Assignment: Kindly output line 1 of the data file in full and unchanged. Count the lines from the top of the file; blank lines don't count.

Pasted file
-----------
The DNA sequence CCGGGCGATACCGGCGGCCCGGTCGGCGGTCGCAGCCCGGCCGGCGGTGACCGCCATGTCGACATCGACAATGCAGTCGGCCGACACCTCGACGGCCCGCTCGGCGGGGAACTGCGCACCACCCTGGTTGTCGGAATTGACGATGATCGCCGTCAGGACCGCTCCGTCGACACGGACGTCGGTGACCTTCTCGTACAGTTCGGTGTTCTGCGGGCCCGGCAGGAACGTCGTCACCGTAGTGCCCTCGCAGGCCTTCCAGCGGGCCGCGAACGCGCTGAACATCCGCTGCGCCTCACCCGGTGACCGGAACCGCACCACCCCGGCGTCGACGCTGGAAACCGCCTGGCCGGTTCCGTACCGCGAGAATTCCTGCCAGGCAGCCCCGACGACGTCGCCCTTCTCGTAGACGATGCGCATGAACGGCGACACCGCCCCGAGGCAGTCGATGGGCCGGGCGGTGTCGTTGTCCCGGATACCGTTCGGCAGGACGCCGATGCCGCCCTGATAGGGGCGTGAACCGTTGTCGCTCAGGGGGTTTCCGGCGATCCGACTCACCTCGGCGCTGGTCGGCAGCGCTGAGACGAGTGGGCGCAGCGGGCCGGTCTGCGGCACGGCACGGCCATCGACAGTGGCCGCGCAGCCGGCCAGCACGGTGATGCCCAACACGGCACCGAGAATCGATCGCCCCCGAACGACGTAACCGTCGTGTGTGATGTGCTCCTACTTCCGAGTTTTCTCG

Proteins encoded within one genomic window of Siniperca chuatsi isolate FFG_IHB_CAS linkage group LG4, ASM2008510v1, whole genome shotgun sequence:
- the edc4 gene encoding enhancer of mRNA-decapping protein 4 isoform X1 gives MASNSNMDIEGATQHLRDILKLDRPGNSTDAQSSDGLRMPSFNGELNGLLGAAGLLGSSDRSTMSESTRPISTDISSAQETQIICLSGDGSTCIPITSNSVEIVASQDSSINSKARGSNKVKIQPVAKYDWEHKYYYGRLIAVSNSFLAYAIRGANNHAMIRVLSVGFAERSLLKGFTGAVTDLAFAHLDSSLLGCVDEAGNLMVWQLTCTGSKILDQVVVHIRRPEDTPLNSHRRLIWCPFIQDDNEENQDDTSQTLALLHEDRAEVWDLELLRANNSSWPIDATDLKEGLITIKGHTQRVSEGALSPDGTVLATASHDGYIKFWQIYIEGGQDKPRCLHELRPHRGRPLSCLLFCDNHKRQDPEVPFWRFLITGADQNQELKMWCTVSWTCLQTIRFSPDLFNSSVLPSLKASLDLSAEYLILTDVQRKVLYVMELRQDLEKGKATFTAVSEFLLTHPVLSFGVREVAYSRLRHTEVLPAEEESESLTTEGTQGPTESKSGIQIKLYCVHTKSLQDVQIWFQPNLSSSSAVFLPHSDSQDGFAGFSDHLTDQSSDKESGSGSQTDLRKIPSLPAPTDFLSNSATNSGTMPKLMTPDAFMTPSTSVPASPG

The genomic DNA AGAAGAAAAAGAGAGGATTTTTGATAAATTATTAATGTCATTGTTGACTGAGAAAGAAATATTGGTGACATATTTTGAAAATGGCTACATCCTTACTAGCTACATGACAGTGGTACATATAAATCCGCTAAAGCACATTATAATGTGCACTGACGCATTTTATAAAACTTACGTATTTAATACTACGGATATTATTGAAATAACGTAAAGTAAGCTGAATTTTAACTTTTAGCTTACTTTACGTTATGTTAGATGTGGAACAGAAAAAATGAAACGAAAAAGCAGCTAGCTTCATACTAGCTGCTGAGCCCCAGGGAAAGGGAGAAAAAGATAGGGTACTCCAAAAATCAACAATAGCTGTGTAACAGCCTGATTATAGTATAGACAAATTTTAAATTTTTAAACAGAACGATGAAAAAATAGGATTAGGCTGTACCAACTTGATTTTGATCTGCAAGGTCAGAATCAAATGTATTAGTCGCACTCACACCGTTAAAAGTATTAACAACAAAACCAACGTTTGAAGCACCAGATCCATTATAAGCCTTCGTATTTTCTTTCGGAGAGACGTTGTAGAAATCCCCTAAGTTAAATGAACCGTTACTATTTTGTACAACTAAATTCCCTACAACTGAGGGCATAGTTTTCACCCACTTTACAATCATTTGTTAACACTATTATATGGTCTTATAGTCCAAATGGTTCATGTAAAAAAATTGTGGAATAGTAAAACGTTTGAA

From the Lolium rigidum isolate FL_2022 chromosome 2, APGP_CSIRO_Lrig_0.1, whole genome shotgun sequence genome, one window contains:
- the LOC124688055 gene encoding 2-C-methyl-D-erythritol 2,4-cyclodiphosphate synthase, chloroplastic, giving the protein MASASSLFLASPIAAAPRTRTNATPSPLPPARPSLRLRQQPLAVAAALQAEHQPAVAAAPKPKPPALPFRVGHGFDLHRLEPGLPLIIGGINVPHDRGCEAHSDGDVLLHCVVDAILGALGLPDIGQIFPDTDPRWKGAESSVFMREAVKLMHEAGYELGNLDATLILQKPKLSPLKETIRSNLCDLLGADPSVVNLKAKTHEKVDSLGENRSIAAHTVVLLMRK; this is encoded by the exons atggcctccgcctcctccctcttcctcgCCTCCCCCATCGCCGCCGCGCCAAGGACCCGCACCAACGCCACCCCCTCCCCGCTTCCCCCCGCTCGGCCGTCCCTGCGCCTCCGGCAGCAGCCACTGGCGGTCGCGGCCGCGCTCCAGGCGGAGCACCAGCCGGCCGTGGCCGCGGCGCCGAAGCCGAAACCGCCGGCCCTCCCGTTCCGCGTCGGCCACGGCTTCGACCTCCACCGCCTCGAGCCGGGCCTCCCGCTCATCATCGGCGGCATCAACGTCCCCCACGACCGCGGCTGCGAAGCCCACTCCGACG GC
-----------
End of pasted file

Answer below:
The DNA sequence CCGGGCGATACCGGCGGCCCGGTCGGCGGTCGCAGCCCGGCCGGCGGTGACCGCCATGTCGACATCGACAATGCAGTCGGCCGACACCTCGACGGCCCGCTCGGCGGGGAACTGCGCACCACCCTGGTTGTCGGAATTGACGATGATCGCCGTCAGGACCGCTCCGTCGACACGGACGTCGGTGACCTTCTCGTACAGTTCGGTGTTCTGCGGGCCCGGCAGGAACGTCGTCACCGTAGTGCCCTCGCAGGCCTTCCAGCGGGCCGCGAACGCGCTGAACATCCGCTGCGCCTCACCCGGTGACCGGAACCGCACCACCCCGGCGTCGACGCTGGAAACCGCCTGGCCGGTTCCGTACCGCGAGAATTCCTGCCAGGCAGCCCCGACGACGTCGCCCTTCTCGTAGACGATGCGCATGAACGGCGACACCGCCCCGAGGCAGTCGATGGGCCGGGCGGTGTCGTTGTCCCGGATACCGTTCGGCAGGACGCCGATGCCGCCCTGATAGGGGCGTGAACCGTTGTCGCTCAGGGGGTTTCCGGCGATCCGACTCACCTCGGCGCTGGTCGGCAGCGCTGAGACGAGTGGGCGCAGCGGGCCGGTCTGCGGCACGGCACGGCCATCGACAGTGGCCGCGCAGCCGGCCAGCACGGTGATGCCCAACACGGCACCGAGAATCGATCGCCCCCGAACGACGTAACCGTCGTGTGTGATGTGCTCCTACTTCCGAGTTTTCTCG